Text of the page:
Injuries are part of the game of basketball, but these are avoidable.
If the NBA truly wanted to end these types of plays once and for all, they would change their approach to hard fouls and simply say that a player who goes out of his way to commit a "hard and unnecessary" foul that results in another player getting hurt shall be suspended for the same amount of time it takes for the injured player to recover.
For example, in regards to the Allen-Caruso situation, Alex Caruso missed a total of 22 games, meaning that Grayson Allen would also be suspended a total of 22 games.
There is obviously a lot of backlash that would come with such stipulations, but there needs to be some kind of “middle-ground” and/or "check-and-balance" here in these types of situations because if all you are going to receive is a one-game suspension for a “hard foul” on someone, what is stopping a team from telling one of their bench players to commit such an act on one of the league’s best superstars, essentially taking a team out of contention at any point in the year?
This of course has not happened in the NBA, as far as we know, but there is nothing stopping a team from doing something similar to what the New Orleans Saints did several years ago in the NFL.
The New Orleans Saints bounty scandal, better known as “Bountygate” was a major incident in the NFL that resulted in members of the team being paid off for deliberately injuring opposing team’s players, essentially giving the Saints an advantage.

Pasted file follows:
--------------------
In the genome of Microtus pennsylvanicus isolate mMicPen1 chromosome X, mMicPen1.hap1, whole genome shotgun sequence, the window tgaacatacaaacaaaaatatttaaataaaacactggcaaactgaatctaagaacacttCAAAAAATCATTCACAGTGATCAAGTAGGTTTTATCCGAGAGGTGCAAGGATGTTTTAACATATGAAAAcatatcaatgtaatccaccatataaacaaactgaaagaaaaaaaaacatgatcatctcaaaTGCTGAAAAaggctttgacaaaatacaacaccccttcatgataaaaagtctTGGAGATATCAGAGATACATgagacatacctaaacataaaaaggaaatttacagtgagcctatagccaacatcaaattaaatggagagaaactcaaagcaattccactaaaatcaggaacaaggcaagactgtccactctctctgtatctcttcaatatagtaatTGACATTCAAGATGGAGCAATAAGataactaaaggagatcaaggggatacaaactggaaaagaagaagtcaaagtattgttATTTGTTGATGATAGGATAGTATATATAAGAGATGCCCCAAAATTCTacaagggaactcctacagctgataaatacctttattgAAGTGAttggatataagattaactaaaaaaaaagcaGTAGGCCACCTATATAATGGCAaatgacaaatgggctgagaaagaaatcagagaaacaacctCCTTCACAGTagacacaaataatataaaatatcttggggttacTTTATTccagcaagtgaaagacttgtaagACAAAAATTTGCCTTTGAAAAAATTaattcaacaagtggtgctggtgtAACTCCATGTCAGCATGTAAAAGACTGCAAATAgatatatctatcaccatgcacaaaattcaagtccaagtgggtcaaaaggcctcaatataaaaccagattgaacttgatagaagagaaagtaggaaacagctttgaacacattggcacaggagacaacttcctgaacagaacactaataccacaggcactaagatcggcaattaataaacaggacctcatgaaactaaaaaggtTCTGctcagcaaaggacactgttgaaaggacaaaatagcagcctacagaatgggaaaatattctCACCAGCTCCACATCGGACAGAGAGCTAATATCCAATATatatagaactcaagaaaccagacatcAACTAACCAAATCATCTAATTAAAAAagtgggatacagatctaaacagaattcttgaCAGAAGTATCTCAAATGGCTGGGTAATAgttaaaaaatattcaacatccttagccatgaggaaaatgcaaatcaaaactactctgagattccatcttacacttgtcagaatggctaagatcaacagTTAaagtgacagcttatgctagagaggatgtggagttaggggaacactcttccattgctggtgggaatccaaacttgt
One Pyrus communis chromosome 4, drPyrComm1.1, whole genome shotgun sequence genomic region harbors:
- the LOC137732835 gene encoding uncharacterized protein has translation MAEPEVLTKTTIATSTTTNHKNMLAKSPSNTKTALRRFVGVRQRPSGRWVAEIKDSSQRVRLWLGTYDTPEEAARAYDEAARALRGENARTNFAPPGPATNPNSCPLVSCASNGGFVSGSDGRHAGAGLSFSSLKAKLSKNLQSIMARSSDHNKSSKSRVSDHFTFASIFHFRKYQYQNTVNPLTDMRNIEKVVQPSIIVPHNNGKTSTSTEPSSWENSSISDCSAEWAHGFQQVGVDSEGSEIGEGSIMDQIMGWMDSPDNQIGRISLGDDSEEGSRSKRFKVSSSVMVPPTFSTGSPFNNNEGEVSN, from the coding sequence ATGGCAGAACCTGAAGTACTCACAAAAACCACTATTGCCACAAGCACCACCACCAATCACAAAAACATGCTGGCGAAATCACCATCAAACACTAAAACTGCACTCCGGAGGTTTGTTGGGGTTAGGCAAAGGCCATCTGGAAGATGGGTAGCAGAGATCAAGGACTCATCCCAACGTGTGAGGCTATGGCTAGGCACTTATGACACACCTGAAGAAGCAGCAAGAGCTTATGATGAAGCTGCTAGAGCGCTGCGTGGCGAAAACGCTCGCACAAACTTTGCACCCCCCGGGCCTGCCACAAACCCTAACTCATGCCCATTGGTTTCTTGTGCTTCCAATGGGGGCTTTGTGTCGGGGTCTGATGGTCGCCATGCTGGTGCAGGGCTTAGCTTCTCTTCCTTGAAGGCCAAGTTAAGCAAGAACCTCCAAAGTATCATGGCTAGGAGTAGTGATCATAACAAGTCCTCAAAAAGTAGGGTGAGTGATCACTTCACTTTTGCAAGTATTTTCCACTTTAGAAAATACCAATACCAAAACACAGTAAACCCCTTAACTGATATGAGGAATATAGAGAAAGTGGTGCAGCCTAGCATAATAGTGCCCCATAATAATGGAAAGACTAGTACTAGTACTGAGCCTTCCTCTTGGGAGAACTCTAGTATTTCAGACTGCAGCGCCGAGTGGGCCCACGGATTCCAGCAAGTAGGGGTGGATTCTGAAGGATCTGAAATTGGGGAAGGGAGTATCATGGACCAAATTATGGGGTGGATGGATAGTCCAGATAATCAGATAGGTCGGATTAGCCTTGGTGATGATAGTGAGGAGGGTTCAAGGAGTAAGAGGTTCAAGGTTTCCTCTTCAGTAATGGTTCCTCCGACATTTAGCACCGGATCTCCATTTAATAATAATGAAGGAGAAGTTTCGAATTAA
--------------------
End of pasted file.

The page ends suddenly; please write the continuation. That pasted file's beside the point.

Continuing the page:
The NFL responded to this investigation with very harsh penalties, including indefinite suspensions, smaller suspensions and massive fines.
Now, the NBA does not need to go as extreme as this in regards to player safety and preventing in-air fouls, but these acts of intentional fouls while a player is in the air need to be stopped because this is not just basketball anymore, this is someone’s life.
All it takes is for a player to fall just the right way and they could suffer completely life-altering injuries or effects. Completely avoidable, all it takes is for the league to simply say they will not condone these types of actions anymore by pushing some sort of suspension based on injury type of rule.
Not every injury caused by a foul should fall under this stipulation, but fouls committed on an airborne, defenseless player that are deemed to be “flagrant and excessive” should automatically be sent to the league office and reviewed under a new format where the player who committed the foul is responsible for the safety of the player that got hurt.
Handing out a one-game suspension to a player that caused someone else to miss a half-a-season or longer is not justified in any way.
Something needs to change and Gary Payton II’s injury on Tuesday night could be the catalyst to spark a massive change to fouls in the NBA.
Related stories on NBA basketball
- Disappointing Injury Update About Warriors' Gary Payton II: According to ESPN's Kendra Andrews, Gary Payton II sustained a fractured left elbow in Game 2 against the Memphis Grizzlies and will undergo an MRI on Wednesday. CLICK HERE.
- JJ Redick On Grizzlies’ Dillon Brooks: “He Broke The Code”: Golden State Warriors’ guard Gary Payton II suffered a fractured left elbow after a hard foul by Memphis Grizzlies’ wing Dillon Brooks in Tuesday night’s game. Here is what ESPN’s JJ Redick said about the situation. CLICK HERE.